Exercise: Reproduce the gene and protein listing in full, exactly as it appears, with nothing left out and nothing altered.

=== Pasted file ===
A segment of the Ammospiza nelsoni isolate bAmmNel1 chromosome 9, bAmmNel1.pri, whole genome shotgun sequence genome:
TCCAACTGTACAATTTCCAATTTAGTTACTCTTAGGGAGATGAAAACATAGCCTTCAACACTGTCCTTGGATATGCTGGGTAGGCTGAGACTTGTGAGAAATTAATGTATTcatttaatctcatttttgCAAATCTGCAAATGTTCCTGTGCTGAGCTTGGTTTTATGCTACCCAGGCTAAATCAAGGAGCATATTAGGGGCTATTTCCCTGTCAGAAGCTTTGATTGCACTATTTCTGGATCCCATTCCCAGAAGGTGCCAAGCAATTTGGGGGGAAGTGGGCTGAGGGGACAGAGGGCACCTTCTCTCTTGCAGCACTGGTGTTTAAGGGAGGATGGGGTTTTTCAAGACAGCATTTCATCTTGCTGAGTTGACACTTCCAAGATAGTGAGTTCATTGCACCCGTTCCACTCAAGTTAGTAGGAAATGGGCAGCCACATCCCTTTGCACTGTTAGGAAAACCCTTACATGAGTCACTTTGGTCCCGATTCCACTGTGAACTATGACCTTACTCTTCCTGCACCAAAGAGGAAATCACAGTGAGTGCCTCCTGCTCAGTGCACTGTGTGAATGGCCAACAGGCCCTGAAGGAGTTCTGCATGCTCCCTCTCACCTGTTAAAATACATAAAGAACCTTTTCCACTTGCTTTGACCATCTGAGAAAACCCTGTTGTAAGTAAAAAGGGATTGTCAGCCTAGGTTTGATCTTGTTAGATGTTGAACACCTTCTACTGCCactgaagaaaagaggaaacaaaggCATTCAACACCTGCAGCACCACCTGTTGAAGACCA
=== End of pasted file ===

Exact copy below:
A segment of the Ammospiza nelsoni isolate bAmmNel1 chromosome 9, bAmmNel1.pri, whole genome shotgun sequence genome:
TCCAACTGTACAATTTCCAATTTAGTTACTCTTAGGGAGATGAAAACATAGCCTTCAACACTGTCCTTGGATATGCTGGGTAGGCTGAGACTTGTGAGAAATTAATGTATTcatttaatctcatttttgCAAATCTGCAAATGTTCCTGTGCTGAGCTTGGTTTTATGCTACCCAGGCTAAATCAAGGAGCATATTAGGGGCTATTTCCCTGTCAGAAGCTTTGATTGCACTATTTCTGGATCCCATTCCCAGAAGGTGCCAAGCAATTTGGGGGGAAGTGGGCTGAGGGGACAGAGGGCACCTTCTCTCTTGCAGCACTGGTGTTTAAGGGAGGATGGGGTTTTTCAAGACAGCATTTCATCTTGCTGAGTTGACACTTCCAAGATAGTGAGTTCATTGCACCCGTTCCACTCAAGTTAGTAGGAAATGGGCAGCCACATCCCTTTGCACTGTTAGGAAAACCCTTACATGAGTCACTTTGGTCCCGATTCCACTGTGAACTATGACCTTACTCTTCCTGCACCAAAGAGGAAATCACAGTGAGTGCCTCCTGCTCAGTGCACTGTGTGAATGGCCAACAGGCCCTGAAGGAGTTCTGCATGCTCCCTCTCACCTGTTAAAATACATAAAGAACCTTTTCCACTTGCTTTGACCATCTGAGAAAACCCTGTTGTAAGTAAAAAGGGATTGTCAGCCTAGGTTTGATCTTGTTAGATGTTGAACACCTTCTACTGCCactgaagaaaagaggaaacaaaggCATTCAACACCTGCAGCACCACCTGTTGAAGACCA